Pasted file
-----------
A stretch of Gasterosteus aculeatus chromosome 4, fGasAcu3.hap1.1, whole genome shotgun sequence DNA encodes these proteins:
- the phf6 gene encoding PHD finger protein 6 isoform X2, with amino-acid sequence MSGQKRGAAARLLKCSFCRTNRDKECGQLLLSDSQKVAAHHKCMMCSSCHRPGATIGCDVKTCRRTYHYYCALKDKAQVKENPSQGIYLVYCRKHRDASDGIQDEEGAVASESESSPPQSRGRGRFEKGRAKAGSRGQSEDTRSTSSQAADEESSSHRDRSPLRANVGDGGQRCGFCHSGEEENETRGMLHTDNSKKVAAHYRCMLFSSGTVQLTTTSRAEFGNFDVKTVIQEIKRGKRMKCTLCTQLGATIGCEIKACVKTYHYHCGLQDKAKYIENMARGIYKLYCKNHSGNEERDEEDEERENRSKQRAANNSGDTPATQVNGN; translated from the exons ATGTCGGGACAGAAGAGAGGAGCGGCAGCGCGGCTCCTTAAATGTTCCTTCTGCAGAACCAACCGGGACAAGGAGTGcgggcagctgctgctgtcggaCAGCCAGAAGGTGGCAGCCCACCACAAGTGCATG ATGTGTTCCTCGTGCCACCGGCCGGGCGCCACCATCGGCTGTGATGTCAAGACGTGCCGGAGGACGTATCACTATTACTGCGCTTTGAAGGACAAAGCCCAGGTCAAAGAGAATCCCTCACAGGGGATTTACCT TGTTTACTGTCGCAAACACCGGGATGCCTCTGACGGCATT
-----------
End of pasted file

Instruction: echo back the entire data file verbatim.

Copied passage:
A stretch of Gasterosteus aculeatus chromosome 4, fGasAcu3.hap1.1, whole genome shotgun sequence DNA encodes these proteins:
- the phf6 gene encoding PHD finger protein 6 isoform X2, with amino-acid sequence MSGQKRGAAARLLKCSFCRTNRDKECGQLLLSDSQKVAAHHKCMMCSSCHRPGATIGCDVKTCRRTYHYYCALKDKAQVKENPSQGIYLVYCRKHRDASDGIQDEEGAVASESESSPPQSRGRGRFEKGRAKAGSRGQSEDTRSTSSQAADEESSSHRDRSPLRANVGDGGQRCGFCHSGEEENETRGMLHTDNSKKVAAHYRCMLFSSGTVQLTTTSRAEFGNFDVKTVIQEIKRGKRMKCTLCTQLGATIGCEIKACVKTYHYHCGLQDKAKYIENMARGIYKLYCKNHSGNEERDEEDEERENRSKQRAANNSGDTPATQVNGN; translated from the exons ATGTCGGGACAGAAGAGAGGAGCGGCAGCGCGGCTCCTTAAATGTTCCTTCTGCAGAACCAACCGGGACAAGGAGTGcgggcagctgctgctgtcggaCAGCCAGAAGGTGGCAGCCCACCACAAGTGCATG ATGTGTTCCTCGTGCCACCGGCCGGGCGCCACCATCGGCTGTGATGTCAAGACGTGCCGGAGGACGTATCACTATTACTGCGCTTTGAAGGACAAAGCCCAGGTCAAAGAGAATCCCTCACAGGGGATTTACCT TGTTTACTGTCGCAAACACCGGGATGCCTCTGACGGCATT